Now here's an interesting blog post
over at Fragland. Called Pirates at Bay
, it details the recent Pirate Bay acquisition and the fallout over that. I'm no advocate of stealing software but I agree with the author of this article--punishing the paying customer with strangulating DRM and witchhunt-style lawsuits is the absolute worst way to deal with it, especially when the real pirates have the DRM cracked within a week of a game's launch. Closing down Pirate Bay won't solve the problem for long--software thieves will just find a new place to congregate. Waging a war on these unscrupulous individuals isn't the answer; developers like Valve and Stardock have a better idea in offering incentives and benefits to us paying customers, building loyalty instead of lawsuit fear.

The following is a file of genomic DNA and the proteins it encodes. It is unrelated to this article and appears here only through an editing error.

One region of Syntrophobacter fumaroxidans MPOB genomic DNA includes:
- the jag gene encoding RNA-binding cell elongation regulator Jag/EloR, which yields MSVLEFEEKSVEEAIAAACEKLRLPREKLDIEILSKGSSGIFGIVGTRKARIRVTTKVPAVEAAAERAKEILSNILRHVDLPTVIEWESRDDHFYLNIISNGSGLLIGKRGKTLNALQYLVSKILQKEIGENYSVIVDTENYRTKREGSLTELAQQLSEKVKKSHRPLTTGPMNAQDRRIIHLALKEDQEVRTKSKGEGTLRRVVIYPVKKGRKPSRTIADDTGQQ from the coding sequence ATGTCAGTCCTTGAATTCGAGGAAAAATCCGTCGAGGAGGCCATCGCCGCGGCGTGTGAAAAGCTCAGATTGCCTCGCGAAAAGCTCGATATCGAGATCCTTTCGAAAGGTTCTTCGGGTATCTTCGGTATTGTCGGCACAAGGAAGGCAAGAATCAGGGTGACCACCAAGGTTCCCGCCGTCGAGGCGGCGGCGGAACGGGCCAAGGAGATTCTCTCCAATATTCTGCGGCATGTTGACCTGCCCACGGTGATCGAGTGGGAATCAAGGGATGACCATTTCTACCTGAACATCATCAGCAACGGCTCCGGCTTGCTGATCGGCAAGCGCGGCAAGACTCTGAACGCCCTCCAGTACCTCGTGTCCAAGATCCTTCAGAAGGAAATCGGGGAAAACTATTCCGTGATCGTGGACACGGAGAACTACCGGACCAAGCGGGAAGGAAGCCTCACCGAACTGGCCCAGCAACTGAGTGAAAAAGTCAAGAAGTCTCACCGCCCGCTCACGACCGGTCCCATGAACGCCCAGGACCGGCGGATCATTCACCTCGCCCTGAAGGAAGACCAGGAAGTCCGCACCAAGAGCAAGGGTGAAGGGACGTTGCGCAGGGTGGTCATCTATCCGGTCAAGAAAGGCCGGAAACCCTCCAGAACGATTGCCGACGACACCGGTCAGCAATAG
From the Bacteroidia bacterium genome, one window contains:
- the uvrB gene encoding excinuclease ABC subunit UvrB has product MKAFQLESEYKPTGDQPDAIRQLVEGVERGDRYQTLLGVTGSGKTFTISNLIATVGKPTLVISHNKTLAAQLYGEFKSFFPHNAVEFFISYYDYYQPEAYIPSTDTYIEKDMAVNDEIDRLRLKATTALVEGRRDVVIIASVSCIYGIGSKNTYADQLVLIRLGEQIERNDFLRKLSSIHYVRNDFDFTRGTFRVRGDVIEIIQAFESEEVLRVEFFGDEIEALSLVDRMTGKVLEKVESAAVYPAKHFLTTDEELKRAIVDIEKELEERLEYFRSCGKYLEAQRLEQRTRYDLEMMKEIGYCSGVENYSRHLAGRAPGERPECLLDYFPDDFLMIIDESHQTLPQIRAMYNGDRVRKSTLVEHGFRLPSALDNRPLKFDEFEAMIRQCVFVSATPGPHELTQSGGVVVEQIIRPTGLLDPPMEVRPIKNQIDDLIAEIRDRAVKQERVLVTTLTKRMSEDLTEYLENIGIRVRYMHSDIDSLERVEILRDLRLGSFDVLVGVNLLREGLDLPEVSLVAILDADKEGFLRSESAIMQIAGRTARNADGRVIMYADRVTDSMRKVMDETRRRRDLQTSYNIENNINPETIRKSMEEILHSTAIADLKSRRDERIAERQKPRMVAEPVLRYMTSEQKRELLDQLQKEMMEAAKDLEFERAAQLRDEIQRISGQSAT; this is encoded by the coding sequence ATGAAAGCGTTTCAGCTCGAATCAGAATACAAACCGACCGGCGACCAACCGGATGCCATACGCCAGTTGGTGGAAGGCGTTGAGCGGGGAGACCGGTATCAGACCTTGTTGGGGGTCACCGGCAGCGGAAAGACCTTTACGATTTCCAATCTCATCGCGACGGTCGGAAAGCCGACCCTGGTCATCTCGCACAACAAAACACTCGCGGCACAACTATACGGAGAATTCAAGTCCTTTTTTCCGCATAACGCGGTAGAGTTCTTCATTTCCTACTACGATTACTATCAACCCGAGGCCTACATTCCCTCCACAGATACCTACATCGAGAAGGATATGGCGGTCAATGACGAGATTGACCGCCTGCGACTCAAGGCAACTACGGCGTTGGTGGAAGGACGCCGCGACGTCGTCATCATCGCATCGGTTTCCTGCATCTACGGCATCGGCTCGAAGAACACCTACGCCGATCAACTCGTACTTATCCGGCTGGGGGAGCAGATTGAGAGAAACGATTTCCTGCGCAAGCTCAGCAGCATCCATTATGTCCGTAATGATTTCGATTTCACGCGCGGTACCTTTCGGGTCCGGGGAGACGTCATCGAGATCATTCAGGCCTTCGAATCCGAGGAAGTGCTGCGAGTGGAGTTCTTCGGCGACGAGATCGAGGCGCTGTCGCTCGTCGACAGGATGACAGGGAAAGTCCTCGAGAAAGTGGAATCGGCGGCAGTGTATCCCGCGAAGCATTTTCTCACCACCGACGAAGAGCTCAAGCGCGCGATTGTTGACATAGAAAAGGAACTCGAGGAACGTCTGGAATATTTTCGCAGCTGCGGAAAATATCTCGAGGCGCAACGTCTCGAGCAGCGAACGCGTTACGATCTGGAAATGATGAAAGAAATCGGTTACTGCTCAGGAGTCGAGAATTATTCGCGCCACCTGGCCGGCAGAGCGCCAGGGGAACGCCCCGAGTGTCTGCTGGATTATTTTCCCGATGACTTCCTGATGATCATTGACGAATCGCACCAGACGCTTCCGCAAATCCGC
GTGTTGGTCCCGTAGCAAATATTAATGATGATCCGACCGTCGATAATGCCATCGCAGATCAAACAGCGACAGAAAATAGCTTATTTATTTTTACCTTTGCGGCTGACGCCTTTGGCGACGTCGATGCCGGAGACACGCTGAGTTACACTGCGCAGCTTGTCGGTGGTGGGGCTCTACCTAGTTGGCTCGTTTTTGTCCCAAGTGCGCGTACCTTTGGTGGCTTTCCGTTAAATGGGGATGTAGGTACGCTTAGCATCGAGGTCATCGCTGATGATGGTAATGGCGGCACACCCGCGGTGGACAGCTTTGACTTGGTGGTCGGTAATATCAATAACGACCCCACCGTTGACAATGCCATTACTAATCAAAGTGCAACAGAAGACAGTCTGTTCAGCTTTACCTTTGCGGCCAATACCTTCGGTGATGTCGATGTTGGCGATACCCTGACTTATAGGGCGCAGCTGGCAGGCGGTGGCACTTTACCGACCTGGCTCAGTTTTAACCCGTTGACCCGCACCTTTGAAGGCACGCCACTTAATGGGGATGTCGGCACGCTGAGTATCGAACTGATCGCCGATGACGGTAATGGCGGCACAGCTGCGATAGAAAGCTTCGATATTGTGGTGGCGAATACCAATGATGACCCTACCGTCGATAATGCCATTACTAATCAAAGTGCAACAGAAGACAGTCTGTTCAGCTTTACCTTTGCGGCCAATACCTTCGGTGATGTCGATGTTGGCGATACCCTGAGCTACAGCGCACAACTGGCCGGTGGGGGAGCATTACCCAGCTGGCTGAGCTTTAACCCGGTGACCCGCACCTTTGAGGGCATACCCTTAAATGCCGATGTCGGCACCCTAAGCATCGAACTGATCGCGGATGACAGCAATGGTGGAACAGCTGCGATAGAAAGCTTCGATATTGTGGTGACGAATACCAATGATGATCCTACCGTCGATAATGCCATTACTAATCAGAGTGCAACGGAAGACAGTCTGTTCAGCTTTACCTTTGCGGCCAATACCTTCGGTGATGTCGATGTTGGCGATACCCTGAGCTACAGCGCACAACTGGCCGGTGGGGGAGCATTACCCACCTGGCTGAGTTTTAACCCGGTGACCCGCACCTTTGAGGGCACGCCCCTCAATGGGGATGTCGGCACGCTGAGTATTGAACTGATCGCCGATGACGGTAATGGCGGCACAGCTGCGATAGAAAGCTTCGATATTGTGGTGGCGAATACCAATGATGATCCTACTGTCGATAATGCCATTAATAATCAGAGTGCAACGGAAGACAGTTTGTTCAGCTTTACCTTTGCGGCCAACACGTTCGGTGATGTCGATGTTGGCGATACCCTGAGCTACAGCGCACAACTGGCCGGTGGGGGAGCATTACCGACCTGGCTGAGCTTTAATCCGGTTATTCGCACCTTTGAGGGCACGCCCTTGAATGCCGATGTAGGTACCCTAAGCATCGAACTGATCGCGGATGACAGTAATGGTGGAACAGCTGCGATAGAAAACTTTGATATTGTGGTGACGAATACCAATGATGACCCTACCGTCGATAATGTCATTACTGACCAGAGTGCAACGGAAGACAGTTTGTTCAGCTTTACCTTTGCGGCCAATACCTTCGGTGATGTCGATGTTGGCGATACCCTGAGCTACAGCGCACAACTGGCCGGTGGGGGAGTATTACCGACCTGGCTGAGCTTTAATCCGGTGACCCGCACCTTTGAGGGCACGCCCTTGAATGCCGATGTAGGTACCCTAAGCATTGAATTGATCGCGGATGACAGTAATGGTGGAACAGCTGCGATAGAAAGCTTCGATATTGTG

Publishers talk a big game about preserving developers' right to profit from their work but you have to wonder how much of the millions of dollars go to the actual artists and code grinders in the trenches, and how much goes to the publisher CEOs. For the last 20 years publisher lobbyists have been saying that the videogame industry is on the brink of economic collapse all because of piracy, but here we are in 2009 and even in a recession the big publishers aren't anywhere close to shuttering. It's the smaller guys that get hit the hardest, and piracy is usually the least of their worries.
Anyway, check out the article. The author could tighten up their grammar a touch but otherwise it hits on all the important parts, albeit in a rant-sort-of-way.